#406      30 min 12 sec
Treaty fatigue: International law meets the new globalized nationalism

International Court of Justice jurist James Crawford on the diminishing appetite of nation states to join new international agreements or remain in established ones, with troubling implications for formulating and upholding international laws. Presented by Lynne Haultain.

"The impression one gets is one of serious challenge at present. It's exacerbated by particular incidents such as the United States putative withdrawal from the Paris Agreement, for example. But the world has been in similar situations in the past." — Judge James Crawford




Judge James Crawford
Judge James Crawford

James Crawford AC, SC, FBA was born in Adelaide and studied law at Adelaide and Oxford Universities. He is a Judge of the International Court of Justice. From 1992 to 2015 he was Whewell Professor of International Law at the University of Cambridge; he also held chairs at Adelaide. Sydney and LaTrobe Universities. He was also a member of the Australian Law Reform Commission (1982-1990).
 
He was responsible for the ILC’s work on the International Criminal Court (1994) and for the second reading of the ILC Articles on State Responsibility (2001). During his practicing career, he was involved as counsel, expert or arbitrator in some 100 cases before the International Court and other international tribunals.
 
Publications include The Creation of States in International Law (2nd edn, 2006); Brownlie’s Principles of Public International Law (8th edn, 2012); State Responsibility: The General Part (2013), and Chance, Order, Change: The Course of International Law (2014)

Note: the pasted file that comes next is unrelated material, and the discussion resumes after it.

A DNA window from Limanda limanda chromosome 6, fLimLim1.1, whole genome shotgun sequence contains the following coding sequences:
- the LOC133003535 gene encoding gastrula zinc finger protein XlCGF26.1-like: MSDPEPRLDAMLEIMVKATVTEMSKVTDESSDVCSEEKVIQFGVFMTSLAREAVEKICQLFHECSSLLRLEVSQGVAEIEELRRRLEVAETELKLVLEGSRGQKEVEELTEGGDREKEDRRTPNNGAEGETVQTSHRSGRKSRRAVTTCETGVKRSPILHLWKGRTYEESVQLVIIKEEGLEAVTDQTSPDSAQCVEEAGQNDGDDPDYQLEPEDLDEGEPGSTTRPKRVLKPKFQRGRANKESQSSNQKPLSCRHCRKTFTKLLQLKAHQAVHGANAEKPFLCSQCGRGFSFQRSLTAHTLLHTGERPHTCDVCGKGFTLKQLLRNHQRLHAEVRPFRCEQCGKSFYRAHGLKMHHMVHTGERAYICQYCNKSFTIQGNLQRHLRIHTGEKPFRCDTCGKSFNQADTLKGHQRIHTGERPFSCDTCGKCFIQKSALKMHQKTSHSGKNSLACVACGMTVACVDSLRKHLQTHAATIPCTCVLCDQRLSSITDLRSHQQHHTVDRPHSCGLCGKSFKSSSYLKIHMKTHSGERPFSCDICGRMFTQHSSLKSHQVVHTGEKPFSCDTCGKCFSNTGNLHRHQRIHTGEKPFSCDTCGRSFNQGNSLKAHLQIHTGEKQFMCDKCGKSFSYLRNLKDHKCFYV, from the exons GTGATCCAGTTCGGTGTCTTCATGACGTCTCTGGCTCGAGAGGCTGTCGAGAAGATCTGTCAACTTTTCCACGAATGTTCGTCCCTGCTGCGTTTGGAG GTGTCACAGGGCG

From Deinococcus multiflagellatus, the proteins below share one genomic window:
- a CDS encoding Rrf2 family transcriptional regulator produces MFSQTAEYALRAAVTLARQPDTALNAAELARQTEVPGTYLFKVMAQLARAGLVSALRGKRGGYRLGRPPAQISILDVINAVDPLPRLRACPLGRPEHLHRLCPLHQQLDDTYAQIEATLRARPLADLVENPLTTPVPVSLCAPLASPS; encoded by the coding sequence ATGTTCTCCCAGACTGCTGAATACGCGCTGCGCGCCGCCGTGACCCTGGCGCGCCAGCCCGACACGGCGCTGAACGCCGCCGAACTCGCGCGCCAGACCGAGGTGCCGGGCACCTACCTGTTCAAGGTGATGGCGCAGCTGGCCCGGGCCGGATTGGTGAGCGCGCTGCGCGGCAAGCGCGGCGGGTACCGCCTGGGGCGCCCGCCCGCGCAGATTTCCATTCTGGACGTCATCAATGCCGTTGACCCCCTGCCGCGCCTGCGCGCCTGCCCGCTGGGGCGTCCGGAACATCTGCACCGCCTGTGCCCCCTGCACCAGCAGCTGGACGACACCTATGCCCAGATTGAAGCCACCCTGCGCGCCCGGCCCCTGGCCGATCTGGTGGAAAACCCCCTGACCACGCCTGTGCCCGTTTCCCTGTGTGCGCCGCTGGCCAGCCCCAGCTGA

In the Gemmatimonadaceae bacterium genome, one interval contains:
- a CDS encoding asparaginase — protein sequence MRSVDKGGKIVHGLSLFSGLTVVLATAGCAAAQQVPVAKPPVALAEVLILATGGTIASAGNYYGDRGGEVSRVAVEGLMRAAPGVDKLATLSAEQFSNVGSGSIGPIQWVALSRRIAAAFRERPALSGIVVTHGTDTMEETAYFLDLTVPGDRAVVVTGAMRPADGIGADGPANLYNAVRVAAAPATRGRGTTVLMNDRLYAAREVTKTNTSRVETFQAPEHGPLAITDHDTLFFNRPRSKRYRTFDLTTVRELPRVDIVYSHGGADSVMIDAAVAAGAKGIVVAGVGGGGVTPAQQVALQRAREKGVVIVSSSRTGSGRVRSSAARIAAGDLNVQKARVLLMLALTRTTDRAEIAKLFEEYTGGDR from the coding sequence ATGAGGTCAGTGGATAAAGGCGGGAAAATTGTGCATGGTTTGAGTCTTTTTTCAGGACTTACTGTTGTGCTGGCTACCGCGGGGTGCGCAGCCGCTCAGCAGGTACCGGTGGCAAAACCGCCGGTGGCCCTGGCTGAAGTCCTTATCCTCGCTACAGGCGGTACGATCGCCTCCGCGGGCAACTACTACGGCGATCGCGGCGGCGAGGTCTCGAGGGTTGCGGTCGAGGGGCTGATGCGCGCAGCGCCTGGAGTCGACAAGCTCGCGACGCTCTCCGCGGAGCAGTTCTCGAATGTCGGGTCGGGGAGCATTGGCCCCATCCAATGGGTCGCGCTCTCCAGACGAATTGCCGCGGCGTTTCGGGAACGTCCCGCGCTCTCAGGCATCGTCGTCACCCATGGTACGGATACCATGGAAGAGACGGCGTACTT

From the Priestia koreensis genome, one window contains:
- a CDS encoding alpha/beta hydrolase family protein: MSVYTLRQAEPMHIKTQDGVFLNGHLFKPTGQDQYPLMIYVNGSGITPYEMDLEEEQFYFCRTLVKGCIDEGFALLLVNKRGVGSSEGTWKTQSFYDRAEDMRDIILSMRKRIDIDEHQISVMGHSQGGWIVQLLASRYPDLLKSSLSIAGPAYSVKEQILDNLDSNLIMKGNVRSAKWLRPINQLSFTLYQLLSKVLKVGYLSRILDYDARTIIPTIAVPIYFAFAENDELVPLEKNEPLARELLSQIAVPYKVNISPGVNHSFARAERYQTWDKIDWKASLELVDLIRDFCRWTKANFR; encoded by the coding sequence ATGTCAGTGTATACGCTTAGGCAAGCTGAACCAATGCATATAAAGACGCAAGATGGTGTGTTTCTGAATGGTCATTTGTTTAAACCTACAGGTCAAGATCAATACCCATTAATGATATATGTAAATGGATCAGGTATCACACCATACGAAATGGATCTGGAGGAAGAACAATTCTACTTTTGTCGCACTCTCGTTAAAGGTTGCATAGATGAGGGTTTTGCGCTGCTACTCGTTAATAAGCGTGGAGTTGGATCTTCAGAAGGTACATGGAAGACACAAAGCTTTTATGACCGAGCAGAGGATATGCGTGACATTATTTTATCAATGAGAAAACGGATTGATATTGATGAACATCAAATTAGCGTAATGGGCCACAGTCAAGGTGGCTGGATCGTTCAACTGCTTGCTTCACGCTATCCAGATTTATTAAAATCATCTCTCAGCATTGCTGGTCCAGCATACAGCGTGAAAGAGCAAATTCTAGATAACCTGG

Credits

Host: Lynne Haultain
Producer: Eric van Bemmel
Audio Engineer: Gavin Nebauer
Voiceover: Louise Bennet
Series Creators: Kelvin Param and Eric van Bemmel

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VOICEOVER
This is Up Close, the research talk show from The University of Melbourne, Australia.

LYNNE HAULTAIN 
Hello, I'm Lynne Haultain, welcome to Up Close. A complex web of international treaties has built up significantly since World War II. Despite the chill winds of the Cold War, a number of wobbles and instances of refusal or withdrawal, the foundations of this structure have remained relatively sound. Treaties and conventions have been developed on a huge range of things; human rights, environmental protection, species extinction, climate action, and trade of all kinds, both multilateral and bilateral. We've also seen the creation of new transnational creatures like the European Union. All of these set on the foundations of international engagement and a belief that building these kinds of connections is a good thing, that's in national and global interests. But now that view is under significant challenge and we're seeing some very high-profile withdrawals, like the US pulling out of the Paris Climate Accord and the UK going ahead with Brexit.